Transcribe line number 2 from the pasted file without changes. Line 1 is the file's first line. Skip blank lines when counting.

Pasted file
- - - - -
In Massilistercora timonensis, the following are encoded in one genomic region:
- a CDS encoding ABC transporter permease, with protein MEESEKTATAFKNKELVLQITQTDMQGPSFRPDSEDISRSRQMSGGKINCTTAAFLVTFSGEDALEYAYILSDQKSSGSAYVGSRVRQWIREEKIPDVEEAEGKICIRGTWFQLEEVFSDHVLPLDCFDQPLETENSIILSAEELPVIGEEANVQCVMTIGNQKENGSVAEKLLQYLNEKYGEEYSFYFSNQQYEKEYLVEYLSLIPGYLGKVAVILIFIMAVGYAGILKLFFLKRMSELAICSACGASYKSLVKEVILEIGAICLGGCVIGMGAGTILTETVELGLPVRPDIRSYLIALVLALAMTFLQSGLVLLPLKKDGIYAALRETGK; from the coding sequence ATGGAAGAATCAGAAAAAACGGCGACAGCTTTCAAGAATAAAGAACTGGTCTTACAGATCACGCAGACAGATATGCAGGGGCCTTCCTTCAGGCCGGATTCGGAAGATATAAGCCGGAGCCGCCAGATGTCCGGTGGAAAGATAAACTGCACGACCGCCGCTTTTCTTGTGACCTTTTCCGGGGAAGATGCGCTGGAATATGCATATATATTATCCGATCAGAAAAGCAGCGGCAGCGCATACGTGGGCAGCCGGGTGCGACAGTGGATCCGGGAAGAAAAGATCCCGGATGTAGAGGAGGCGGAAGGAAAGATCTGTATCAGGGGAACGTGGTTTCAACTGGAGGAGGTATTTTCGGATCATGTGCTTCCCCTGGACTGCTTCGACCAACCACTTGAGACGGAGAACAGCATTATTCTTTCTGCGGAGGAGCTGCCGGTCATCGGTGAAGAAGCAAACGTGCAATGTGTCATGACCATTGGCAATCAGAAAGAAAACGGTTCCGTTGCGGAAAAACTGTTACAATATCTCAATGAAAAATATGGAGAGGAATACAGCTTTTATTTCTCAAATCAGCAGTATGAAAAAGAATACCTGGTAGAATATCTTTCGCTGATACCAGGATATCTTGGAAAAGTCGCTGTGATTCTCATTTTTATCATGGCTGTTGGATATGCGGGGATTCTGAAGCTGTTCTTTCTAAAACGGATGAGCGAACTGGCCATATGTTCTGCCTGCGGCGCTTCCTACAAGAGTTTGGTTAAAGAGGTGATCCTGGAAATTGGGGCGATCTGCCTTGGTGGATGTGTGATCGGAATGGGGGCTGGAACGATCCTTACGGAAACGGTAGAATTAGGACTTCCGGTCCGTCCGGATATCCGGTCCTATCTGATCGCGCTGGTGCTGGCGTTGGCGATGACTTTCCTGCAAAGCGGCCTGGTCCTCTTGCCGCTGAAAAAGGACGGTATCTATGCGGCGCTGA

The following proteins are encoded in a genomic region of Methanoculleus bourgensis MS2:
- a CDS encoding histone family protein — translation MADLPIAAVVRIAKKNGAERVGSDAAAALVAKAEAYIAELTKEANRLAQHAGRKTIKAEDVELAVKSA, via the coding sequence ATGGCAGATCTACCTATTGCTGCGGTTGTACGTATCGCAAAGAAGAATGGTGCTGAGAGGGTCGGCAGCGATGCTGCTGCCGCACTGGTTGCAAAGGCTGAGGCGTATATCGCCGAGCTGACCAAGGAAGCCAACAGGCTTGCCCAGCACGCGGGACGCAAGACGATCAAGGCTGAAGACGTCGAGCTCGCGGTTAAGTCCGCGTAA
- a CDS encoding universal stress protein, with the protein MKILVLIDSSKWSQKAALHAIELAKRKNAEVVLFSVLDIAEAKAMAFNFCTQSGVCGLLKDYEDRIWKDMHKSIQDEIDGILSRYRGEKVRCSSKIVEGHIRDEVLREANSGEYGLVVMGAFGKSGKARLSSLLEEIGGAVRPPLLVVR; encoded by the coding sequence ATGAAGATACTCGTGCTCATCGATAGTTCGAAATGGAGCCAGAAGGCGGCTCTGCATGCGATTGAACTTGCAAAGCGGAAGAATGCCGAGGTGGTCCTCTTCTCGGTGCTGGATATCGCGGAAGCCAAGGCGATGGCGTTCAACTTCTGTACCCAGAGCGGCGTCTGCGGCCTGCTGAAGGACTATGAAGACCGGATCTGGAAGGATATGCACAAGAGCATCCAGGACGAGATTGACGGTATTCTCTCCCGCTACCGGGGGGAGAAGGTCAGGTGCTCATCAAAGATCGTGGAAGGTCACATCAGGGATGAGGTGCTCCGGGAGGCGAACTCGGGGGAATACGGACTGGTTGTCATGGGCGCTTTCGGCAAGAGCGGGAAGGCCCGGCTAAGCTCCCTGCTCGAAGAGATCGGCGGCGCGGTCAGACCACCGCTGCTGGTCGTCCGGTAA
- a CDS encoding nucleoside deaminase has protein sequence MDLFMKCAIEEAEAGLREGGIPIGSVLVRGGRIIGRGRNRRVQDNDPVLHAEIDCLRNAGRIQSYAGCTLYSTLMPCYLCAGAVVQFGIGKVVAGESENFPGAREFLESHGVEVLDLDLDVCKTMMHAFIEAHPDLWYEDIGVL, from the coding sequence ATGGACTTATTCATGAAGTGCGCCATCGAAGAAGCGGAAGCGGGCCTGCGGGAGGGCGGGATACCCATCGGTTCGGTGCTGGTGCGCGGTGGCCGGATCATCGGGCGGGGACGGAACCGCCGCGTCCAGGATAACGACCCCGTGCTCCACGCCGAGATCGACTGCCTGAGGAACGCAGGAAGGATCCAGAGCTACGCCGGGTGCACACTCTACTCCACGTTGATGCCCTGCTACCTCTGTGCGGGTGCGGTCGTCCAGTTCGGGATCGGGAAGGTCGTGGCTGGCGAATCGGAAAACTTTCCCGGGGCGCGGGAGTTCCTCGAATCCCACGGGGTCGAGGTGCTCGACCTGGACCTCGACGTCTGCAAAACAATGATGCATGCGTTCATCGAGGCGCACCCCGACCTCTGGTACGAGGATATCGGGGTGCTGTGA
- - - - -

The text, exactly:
- a CDS encoding ABC transporter permease, with protein MEESEKTATAFKNKELVLQITQTDMQGPSFRPDSEDISRSRQMSGGKINCTTAAFLVTFSGEDALEYAYILSDQKSSGSAYVGSRVRQWIREEKIPDVEEAEGKICIRGTWFQLEEVFSDHVLPLDCFDQPLETENSIILSAEELPVIGEEANVQCVMTIGNQKENGSVAEKLLQYLNEKYGEEYSFYFSNQQYEKEYLVEYLSLIPGYLGKVAVILIFIMAVGYAGILKLFFLKRMSELAICSACGASYKSLVKEVILEIGAICLGGCVIGMGAGTILTETVELGLPVRPDIRSYLIALVLALAMTFLQSGLVLLPLKKDGIYAALRETGK; from the coding sequence ATGGAAGAATCAGAAAAAACGGCGACAGCTTTCAAGAATAAAGAACTGGTCTTACAGATCACGCAGACAGATATGCAGGGGCCTTCCTTCAGGCCGGATTCGGAAGATATAAGCCGGAGCCGCCAGATGTCCGGTGGAAAGATAAACTGCACGACCGCCGCTTTTCTTGTGACCTTTTCCGGGGAAGATGCGCTGGAATATGCATATATATTATCCGATCAGAAAAGCAGCGGCAGCGCATACGTGGGCAGCCGGGTGCGACAGTGGATCCGGGAAGAAAAGATCCCGGATGTAGAGGAGGCGGAAGGAAAGATCTGTATCAGGGGAACGTGGTTTCAACTGGAGGAGGTATTTTCGGATCATGTGCTTCCCCTGGACTGCTTCGACCAACCACTTGAGACGGAGAACAGCATTATTCTTTCTGCGGAGGAGCTGCCGGTCATCGGTGAAGAAGCAAACGTGCAATGTGTCATGACCATTGGCAATCAGAAAGAAAACGGTTCCGTTGCGGAAAAACTGTTACAATATCTCAATGAAAAATATGGAGAGGAATACAGCTTTTATTTCTCAAATCAGCAGTATGAAAAAGAATACCTGGTAGAATATCTTTCGCTGATACCAGGATATCTTGGAAAAGTCGCTGTGATTCTCATTTTTATCATGGCTGTTGGATATGCGGGGATTCTGAAGCTGTTCTTTCTAAAACGGATGAGCGAACTGGCCATATGTTCTGCCTGCGGCGCTTCCTACAAGAGTTTGGTTAAAGAGGTGATCCTGGAAATTGGGGCGATCTGCCTTGGTGGATGTGTGATCGGAATGGGGGCTGGAACGATCCTTACGGAAACGGTAGAATTAGGACTTCCGGTCCGTCCGGATATCCGGTCCTATCTGATCGCGCTGGTGCTGGCGTTGGCGATGACTTTCCTGCAAAGCGGCCTGGTCCTCTTGCCGCTGAAAAAGGACGGTATCTATGCGGCGCTGA